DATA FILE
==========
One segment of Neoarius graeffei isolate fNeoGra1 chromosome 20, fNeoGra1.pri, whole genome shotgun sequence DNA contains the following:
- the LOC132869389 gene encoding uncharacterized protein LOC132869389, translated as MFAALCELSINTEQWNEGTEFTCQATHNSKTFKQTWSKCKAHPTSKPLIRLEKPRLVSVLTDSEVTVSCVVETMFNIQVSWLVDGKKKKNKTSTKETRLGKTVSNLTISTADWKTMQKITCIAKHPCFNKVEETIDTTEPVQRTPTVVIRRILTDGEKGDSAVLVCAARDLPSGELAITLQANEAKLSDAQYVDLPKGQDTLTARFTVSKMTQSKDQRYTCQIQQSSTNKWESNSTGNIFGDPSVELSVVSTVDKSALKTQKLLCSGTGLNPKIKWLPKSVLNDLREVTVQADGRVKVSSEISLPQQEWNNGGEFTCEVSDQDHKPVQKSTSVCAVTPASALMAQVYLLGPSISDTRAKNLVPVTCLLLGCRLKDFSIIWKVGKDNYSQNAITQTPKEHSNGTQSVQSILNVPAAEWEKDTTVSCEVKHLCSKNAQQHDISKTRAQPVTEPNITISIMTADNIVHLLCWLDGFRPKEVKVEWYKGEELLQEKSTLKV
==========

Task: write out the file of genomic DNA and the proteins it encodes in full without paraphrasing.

One segment of Neoarius graeffei isolate fNeoGra1 chromosome 20, fNeoGra1.pri, whole genome shotgun sequence DNA contains the following:
- the LOC132869389 gene encoding uncharacterized protein LOC132869389, translated as MFAALCELSINTEQWNEGTEFTCQATHNSKTFKQTWSKCKAHPTSKPLIRLEKPRLVSVLTDSEVTVSCVVETMFNIQVSWLVDGKKKKNKTSTKETRLGKTVSNLTISTADWKTMQKITCIAKHPCFNKVEETIDTTEPVQRTPTVVIRRILTDGEKGDSAVLVCAARDLPSGELAITLQANEAKLSDAQYVDLPKGQDTLTARFTVSKMTQSKDQRYTCQIQQSSTNKWESNSTGNIFGDPSVELSVVSTVDKSALKTQKLLCSGTGLNPKIKWLPKSVLNDLREVTVQADGRVKVSSEISLPQQEWNNGGEFTCEVSDQDHKPVQKSTSVCAVTPASALMAQVYLLGPSISDTRAKNLVPVTCLLLGCRLKDFSIIWKVGKDNYSQNAITQTPKEHSNGTQSVQSILNVPAAEWEKDTTVSCEVKHLCSKNAQQHDISKTRAQPVTEPNITISIMTADNIVHLLCWLDGFRPKEVKVEWYKGEELLQEKSTLKV